Wales Election 2016

Welsh election: Call to reject UKIP 'politics of fear'

Hope Not Hate leaflet
Image caption UKIP candidates Neil Hamilton and Gareth Bennett are attacked in a leaflet distributed in Cardiff

A campaign group is urging people not to vote for UKIP at the Welsh Assembly election, claiming the party promotes the "politics of fear".

A Hope Not Hate leaflet in Cardiff calls UKIP candidate Gareth Bennett "the Donald Trump of Wales" for blaming litter problems on immigration.

Another UKIP candidate, Neil Hamilton, is attacked under the headline: "Disgraced Tory politician is back".

A UKIP spokesman claimed Hope Not Hate "thrives on hatred" instead of debate.

'Intolerant view'

Tom Godwin, Wales organiser for Hope Not Hate, said: "UKIP has a long and inglorious history of promoting division within and between communities.

"Whether that be blaming Muslims or other minorities, refugees, making homophobic or racist statements: it all points to an intolerant view of Wales, one that wants to look back and 'blame' others, not look ahead and celebrate everything we've achieved together, nor offering a vision for the young of our nation."

Referring to the leaflet criticising Mr Hamilton and Mr Bennett, Mr Godwin said: "We offer no apology for shining a spotlight on the crass actions of UKIP in promoting a disgraced cash-for-questions MP as a candidate, nor another who blames immigrants for rubbish on our streets.

"Everywhere UKIP goes, tension follows, and that's not the vision for Wales - or the United Kingdom as a whole - that we think most people want."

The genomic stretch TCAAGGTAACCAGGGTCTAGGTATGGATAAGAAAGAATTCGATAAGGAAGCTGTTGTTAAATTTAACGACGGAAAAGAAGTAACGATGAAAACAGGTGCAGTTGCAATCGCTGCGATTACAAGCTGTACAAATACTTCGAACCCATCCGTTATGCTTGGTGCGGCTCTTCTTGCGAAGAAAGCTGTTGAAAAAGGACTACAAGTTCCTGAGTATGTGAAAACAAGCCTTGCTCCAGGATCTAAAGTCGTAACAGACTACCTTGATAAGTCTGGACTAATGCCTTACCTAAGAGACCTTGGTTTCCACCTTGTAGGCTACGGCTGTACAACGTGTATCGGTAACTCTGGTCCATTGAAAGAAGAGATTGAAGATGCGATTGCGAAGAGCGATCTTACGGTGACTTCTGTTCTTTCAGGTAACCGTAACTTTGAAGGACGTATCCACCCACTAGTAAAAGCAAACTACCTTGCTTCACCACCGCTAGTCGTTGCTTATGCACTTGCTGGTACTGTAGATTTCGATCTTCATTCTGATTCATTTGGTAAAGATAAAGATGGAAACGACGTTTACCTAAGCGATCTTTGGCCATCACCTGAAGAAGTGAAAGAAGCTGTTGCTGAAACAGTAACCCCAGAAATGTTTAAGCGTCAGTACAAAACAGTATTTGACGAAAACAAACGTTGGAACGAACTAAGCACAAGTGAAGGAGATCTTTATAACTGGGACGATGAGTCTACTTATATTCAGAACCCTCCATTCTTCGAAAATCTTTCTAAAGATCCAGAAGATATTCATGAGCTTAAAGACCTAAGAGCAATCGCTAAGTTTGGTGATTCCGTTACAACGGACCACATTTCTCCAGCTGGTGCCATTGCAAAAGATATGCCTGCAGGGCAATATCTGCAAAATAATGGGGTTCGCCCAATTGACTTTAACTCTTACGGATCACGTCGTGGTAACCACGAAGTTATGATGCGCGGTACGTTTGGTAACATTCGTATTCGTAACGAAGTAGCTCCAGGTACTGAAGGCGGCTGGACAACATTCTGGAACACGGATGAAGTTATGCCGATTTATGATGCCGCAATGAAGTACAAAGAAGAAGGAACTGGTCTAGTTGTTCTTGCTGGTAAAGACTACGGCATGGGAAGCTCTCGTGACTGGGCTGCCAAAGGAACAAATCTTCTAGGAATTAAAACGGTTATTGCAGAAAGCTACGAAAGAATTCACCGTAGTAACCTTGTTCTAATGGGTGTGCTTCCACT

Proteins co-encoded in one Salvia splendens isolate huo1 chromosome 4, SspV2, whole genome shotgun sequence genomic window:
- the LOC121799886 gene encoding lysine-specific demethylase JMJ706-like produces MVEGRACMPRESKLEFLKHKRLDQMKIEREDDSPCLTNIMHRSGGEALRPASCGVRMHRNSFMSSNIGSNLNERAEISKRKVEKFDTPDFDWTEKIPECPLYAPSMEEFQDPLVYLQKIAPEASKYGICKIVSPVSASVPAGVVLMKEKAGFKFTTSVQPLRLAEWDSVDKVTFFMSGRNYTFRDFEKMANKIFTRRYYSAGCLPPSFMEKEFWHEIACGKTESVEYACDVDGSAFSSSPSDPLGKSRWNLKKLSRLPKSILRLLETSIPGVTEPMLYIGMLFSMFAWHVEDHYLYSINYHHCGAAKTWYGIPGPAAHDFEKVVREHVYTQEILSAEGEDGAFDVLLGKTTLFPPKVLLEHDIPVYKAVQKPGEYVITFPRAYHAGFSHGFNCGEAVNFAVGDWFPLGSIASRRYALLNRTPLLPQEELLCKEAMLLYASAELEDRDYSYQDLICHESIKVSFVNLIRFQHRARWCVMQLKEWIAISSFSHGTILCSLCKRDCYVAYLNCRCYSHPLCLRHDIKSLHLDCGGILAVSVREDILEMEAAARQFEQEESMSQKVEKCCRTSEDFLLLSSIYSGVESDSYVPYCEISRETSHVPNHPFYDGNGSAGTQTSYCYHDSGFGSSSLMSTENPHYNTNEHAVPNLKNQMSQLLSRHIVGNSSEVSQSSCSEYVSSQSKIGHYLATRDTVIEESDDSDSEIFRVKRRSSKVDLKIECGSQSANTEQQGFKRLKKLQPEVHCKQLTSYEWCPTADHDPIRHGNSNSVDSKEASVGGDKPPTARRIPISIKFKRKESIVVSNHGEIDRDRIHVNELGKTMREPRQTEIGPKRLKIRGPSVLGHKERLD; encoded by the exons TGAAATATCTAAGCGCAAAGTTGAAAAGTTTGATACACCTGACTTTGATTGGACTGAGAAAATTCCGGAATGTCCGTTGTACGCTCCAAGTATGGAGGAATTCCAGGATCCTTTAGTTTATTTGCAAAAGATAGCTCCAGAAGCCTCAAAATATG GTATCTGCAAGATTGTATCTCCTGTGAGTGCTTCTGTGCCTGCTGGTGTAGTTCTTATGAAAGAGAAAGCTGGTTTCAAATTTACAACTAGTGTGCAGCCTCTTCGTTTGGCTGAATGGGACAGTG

Image caption Cardiff is one of several cities and towns being targeted by Hope Not Hate with anti-UKIP leaflets

Hope Not Hate said around half a million leaflets had been distributed in Wales, targeting voters in Cardiff, Wrexham, Newport, Swansea, Anglesey, Bangor, Aberystwyth, Carmarthen, Merthyr Tydfil and Caerphilly.

Another version of the leaflet denounces UKIP candidate Mark Reckless as an ex-Tory MP who voted for the bedroom tax and cuts in benefits, public services and taxes for the rich.

A UKIP spokesman said: "Hope Not Hate are an organisation that thrives on hatred, which is ironic given what they purport to stand for, and pursue the personal vilification of individuals rather than embracing real political debate.

"Of course they receive a huge amount of their funding from the unions and should be regarded as nothing more than a front organisation for the Labour Party as one of their attack dogs.

"They are deeply unpleasant and should simply be ignored."

Recent polls suggest UKIP is on course to win its first ever seats in the Welsh Assembly at the election on Thursday.

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